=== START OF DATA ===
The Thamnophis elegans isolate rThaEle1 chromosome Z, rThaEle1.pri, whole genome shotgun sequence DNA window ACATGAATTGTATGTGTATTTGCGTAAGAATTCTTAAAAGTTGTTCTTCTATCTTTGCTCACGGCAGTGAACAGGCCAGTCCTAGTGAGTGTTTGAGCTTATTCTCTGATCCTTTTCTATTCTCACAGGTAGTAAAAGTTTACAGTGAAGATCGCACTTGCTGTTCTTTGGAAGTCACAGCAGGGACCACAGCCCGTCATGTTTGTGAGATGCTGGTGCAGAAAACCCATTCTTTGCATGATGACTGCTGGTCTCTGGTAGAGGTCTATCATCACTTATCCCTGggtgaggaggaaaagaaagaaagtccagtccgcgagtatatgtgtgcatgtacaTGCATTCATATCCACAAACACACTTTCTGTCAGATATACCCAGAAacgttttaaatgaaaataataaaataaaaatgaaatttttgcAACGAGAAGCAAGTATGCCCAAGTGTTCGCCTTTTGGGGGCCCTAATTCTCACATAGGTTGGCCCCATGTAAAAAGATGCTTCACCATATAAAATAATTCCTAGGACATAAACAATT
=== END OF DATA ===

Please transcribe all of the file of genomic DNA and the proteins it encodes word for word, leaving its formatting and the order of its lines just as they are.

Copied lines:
The Thamnophis elegans isolate rThaEle1 chromosome Z, rThaEle1.pri, whole genome shotgun sequence DNA window ACATGAATTGTATGTGTATTTGCGTAAGAATTCTTAAAAGTTGTTCTTCTATCTTTGCTCACGGCAGTGAACAGGCCAGTCCTAGTGAGTGTTTGAGCTTATTCTCTGATCCTTTTCTATTCTCACAGGTAGTAAAAGTTTACAGTGAAGATCGCACTTGCTGTTCTTTGGAAGTCACAGCAGGGACCACAGCCCGTCATGTTTGTGAGATGCTGGTGCAGAAAACCCATTCTTTGCATGATGACTGCTGGTCTCTGGTAGAGGTCTATCATCACTTATCCCTGggtgaggaggaaaagaaagaaagtccagtccgcgagtatatgtgtgcatgtacaTGCATTCATATCCACAAACACACTTTCTGTCAGATATACCCAGAAacgttttaaatgaaaataataaaataaaaatgaaatttttgcAACGAGAAGCAAGTATGCCCAAGTGTTCGCCTTTTGGGGGCCCTAATTCTCACATAGGTTGGCCCCATGTAAAAAGATGCTTCACCATATAAAATAATTCCTAGGACATAAACAATT